Continents move because they are the surface expression of mantle convection. Two main forces are directly responsible for plate motions: slab pull and ridge push.

The seafloor shows a tremendous diversity of features that are related to plate tectonics and the process of mantle convection.

Oceans undergo reincarnation: they repeatedly die and are reborn. The Atlantic Ocean is only 180 million years old and will eventually close up again. The Red Sea appears to be a new ocean in the making.

The San Andreas is a transform fault that separates the North American and Pacific plates. Transform faults are actually rare on land, but mid-ocean ridges are intersected by countless such features.

Subduction zones are the most geologically exciting places on Earth. Here the most destructive earthquakes and volcanoes occur, and forces are generated that may rip supercontinents apart.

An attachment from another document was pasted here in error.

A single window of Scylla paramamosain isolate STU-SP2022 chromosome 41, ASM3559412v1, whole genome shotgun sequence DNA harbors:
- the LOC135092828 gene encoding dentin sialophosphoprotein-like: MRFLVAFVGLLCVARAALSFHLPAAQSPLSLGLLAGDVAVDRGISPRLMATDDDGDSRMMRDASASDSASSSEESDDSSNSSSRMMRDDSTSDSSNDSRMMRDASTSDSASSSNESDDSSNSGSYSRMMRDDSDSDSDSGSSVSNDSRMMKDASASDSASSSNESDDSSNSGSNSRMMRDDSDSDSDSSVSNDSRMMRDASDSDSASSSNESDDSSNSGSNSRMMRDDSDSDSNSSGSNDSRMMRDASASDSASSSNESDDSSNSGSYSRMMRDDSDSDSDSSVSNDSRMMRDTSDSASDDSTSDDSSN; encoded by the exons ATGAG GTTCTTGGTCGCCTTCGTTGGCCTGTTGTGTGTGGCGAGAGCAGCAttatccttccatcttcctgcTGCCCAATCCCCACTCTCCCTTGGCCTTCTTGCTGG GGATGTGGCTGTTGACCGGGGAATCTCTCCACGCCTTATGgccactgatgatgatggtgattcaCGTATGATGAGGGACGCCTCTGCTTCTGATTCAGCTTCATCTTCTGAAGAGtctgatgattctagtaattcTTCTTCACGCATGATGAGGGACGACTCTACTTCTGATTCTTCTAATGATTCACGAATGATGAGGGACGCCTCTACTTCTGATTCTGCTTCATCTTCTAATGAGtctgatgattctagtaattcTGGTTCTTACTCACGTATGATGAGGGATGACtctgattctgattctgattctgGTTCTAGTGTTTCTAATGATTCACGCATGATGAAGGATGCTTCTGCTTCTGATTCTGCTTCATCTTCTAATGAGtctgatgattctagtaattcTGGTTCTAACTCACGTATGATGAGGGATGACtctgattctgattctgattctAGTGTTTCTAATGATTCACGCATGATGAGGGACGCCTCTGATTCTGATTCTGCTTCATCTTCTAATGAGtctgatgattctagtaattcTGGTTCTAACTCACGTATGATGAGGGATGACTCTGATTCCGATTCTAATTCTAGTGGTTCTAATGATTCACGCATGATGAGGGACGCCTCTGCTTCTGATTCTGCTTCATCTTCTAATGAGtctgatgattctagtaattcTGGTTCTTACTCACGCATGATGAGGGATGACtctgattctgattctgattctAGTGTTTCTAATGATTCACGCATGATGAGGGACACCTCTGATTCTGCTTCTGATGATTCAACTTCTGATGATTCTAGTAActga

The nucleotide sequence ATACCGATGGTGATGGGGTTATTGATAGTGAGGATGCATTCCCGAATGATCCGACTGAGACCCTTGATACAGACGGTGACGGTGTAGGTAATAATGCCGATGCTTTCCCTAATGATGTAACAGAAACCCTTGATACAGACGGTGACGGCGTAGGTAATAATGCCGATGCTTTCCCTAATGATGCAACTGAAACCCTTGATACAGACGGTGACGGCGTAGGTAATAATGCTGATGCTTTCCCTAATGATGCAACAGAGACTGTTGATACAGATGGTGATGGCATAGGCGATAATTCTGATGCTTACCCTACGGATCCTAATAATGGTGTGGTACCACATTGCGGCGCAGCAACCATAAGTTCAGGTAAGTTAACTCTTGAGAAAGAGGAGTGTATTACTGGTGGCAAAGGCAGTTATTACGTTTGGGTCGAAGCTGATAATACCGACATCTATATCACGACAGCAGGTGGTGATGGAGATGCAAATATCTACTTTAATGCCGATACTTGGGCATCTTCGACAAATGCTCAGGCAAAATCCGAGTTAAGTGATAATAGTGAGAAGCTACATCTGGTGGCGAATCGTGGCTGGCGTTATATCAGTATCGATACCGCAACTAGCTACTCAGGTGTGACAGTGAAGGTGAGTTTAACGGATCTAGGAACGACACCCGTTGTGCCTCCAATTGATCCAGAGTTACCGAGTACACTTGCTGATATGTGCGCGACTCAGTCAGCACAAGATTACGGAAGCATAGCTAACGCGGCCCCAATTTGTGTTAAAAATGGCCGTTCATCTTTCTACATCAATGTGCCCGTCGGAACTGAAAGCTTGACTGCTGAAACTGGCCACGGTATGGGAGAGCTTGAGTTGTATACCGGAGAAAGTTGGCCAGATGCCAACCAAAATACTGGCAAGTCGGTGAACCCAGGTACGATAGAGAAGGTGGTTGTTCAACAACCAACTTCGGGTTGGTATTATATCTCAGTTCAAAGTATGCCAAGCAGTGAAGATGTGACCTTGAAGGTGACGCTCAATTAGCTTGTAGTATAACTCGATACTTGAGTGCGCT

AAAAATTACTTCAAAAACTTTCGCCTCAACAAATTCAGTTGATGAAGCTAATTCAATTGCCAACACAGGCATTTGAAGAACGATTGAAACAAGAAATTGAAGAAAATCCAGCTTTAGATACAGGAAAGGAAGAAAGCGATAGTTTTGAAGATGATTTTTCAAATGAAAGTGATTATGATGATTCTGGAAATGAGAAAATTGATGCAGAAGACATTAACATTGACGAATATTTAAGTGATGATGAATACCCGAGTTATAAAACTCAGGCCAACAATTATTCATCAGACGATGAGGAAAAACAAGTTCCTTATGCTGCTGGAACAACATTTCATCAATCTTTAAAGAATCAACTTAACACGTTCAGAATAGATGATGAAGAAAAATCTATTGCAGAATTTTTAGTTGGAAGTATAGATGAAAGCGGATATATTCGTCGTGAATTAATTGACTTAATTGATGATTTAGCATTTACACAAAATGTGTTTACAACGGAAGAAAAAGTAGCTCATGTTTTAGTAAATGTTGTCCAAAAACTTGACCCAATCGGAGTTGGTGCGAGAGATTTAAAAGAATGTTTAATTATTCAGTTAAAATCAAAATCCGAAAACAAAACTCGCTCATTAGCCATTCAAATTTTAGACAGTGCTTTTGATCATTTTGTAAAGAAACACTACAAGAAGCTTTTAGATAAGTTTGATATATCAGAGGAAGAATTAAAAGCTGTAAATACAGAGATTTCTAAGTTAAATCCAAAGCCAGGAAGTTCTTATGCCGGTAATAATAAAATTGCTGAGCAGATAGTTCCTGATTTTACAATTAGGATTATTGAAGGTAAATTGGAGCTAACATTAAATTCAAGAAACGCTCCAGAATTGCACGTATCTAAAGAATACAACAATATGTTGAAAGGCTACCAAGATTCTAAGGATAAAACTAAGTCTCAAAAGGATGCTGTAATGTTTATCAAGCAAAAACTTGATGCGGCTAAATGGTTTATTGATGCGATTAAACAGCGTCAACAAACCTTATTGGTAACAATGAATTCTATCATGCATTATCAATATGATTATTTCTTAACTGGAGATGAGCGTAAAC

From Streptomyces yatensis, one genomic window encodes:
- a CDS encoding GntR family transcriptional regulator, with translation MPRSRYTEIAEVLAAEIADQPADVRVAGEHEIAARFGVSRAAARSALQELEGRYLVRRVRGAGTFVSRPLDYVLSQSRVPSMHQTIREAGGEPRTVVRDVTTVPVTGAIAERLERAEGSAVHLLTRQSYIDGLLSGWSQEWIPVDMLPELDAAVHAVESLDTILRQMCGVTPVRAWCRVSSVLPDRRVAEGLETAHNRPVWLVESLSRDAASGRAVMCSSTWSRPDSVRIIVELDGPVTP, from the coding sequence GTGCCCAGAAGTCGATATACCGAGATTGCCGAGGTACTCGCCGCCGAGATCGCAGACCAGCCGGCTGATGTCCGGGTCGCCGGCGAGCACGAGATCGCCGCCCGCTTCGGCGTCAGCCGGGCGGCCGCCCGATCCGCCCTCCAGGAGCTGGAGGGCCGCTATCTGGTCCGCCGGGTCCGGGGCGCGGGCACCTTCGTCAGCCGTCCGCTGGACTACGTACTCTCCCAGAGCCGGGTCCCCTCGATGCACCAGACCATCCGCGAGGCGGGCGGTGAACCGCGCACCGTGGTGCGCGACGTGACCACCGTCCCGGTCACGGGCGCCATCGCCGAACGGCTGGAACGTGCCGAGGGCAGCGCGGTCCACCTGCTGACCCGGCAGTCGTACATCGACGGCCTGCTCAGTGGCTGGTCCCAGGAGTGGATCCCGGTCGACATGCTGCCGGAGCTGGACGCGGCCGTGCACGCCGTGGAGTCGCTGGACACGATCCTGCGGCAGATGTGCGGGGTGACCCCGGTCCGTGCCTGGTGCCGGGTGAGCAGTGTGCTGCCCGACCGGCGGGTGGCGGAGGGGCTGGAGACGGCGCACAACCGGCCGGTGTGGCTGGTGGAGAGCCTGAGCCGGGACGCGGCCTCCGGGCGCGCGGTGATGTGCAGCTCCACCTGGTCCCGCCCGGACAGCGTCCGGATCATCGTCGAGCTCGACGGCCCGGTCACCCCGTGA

When plate motions bring continents in contact with each other, the result is the formation of mountains. A notable example is the Himalayas, produced by the continental collision of India with China.

For years intraplate volcanoes such as those that produced the Hawaiian Islands were lumped together under the catch-all name of "hot spots," but recent work is showing that Earth has many different ways of making a volcano.

The largest earthquakes and volcanic eruptions release as much energy as the simultaneous explosion of tens of thousands of nuclear weapons. We look at the human consequences of these events.

Volcanoes can be easily monitored, and they reveal many clues to an impending eruption as the magma slowly forces its way toward the surface. Earthquakes, by contrast, are not yet predictable.